The world mourns the loss of a man who dedicated his life to fighting for equality. Nelson Mandela was a defiance symbol of how one man can make a difference.
One-third of the iconic folk trio Peter, Paul & Mary, Yarrow introduces his children’s book, based on one of the trio’s most beloved songs.
The world-renowned poet, writer and activist dissects her latest collection of poetry and prose, Chasing Utopia: A Hybrid.
With nearly 30 years of experience in the field of children’s well-being, McCarthy assesses poverty in the U.S.
Austin summarizes the EPI’s “The Unfinished March” report, which addresses changes that have—or have not—occurred in the 50 years since the March on Washington for Jobs and Freedom.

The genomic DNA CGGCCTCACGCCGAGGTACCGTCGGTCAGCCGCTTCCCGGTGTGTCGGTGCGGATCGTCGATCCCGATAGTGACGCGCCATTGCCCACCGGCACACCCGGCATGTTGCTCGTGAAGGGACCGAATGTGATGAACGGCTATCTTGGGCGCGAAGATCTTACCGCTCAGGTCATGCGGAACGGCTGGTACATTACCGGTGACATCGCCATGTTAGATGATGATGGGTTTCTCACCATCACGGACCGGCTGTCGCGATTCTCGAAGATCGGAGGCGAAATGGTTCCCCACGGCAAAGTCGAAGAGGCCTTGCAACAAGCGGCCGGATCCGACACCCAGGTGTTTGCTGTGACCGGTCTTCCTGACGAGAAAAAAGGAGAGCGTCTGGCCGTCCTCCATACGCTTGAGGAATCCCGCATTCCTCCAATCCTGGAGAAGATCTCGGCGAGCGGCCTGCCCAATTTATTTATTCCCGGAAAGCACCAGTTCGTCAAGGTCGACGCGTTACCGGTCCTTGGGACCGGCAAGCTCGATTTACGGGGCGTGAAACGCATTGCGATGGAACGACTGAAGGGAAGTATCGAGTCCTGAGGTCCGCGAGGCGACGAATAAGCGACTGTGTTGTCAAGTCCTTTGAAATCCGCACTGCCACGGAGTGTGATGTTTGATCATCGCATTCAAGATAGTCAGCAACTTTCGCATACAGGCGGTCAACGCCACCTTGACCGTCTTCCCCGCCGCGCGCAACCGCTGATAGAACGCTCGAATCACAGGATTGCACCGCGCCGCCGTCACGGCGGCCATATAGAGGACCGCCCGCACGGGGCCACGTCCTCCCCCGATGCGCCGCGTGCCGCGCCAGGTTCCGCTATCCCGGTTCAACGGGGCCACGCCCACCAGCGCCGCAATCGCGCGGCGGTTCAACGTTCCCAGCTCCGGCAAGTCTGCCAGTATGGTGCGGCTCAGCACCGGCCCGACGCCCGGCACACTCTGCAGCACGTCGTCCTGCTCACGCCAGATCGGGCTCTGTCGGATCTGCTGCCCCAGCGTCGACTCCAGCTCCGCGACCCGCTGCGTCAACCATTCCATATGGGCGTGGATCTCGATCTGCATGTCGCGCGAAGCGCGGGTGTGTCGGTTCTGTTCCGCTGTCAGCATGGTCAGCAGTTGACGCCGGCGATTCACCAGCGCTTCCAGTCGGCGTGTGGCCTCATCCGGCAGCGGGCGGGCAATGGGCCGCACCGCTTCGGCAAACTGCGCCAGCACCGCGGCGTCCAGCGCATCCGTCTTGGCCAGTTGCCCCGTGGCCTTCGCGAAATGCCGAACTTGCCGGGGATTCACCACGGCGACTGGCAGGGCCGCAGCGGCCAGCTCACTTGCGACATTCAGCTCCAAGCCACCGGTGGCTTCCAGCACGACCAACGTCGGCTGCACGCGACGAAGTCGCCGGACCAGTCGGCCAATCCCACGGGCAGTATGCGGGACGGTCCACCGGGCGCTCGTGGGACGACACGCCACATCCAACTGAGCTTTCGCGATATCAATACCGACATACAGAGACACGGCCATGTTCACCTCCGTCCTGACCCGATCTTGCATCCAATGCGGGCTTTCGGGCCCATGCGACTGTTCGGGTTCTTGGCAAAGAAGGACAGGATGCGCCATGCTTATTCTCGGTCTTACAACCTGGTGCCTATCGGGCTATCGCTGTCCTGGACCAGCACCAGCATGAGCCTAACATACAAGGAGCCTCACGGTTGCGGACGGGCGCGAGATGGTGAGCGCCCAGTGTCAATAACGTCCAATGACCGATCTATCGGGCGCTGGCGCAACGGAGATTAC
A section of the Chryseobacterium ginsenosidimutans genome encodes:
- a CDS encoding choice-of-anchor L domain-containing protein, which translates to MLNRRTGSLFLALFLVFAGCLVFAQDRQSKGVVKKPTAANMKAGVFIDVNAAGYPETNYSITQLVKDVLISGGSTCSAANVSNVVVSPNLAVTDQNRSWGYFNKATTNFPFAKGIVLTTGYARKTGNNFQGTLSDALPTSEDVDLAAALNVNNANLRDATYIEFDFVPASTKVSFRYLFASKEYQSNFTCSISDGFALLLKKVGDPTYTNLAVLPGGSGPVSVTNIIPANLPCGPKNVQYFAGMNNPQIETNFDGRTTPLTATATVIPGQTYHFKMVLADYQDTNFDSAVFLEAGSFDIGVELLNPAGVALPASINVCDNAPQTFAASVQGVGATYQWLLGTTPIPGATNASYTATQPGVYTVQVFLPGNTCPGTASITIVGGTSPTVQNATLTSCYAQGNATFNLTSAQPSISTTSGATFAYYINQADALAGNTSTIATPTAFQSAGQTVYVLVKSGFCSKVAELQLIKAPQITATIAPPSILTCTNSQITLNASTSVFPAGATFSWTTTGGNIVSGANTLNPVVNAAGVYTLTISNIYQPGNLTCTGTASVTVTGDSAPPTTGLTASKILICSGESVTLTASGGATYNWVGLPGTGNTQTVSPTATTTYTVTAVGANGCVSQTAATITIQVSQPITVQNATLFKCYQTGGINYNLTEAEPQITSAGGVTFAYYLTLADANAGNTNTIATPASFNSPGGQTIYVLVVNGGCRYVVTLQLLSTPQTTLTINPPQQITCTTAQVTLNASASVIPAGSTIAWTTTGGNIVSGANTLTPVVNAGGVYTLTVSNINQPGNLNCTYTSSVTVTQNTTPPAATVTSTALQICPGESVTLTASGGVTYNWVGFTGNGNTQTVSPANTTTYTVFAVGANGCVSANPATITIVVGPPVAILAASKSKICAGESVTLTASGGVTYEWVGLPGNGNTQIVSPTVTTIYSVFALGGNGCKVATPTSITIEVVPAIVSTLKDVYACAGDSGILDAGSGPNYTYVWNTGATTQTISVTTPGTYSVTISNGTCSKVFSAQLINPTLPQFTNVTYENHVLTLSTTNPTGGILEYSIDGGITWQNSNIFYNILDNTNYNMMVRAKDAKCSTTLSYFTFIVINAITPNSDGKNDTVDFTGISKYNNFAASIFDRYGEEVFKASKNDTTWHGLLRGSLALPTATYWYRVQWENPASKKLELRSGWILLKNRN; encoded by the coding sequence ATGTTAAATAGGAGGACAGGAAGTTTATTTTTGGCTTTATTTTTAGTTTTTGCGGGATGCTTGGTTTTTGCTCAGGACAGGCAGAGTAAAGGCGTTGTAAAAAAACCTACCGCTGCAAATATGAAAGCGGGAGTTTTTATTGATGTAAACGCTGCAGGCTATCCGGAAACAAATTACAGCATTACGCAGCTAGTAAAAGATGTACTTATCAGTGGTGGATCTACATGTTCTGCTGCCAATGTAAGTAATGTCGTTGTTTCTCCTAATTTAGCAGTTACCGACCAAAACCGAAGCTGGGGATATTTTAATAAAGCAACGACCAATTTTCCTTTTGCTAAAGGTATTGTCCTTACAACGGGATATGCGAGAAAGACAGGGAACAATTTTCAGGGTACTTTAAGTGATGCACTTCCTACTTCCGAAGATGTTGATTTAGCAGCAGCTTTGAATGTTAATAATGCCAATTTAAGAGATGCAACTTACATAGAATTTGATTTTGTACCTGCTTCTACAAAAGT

Carson reflects on the 1963 march—his first demonstration—and one of its complex and multifaceted leaders, Dr. Martin Luther King Jr.
Two longtime activists—the Children’s Defense Fund founder and the former Civil Rights Commission chair—discuss the work being done to make the goals of the March on Washington for Jobs and Freedom a reality.
Two of Dr. King’s three surviving children talk about the legacy of their activist father.
The only surviving speaker from the 1963 March on Washington, Lewis reflects on his involvement—as a then-23-year-old student leader—in what would become a turning point for the civil rights movement.
The Pulitzer Prize-winning author of the three-part history of the civil rights movement and its most charismatic leader, Dr. Martin Luther King Jr., sets the frame for the 1963 march.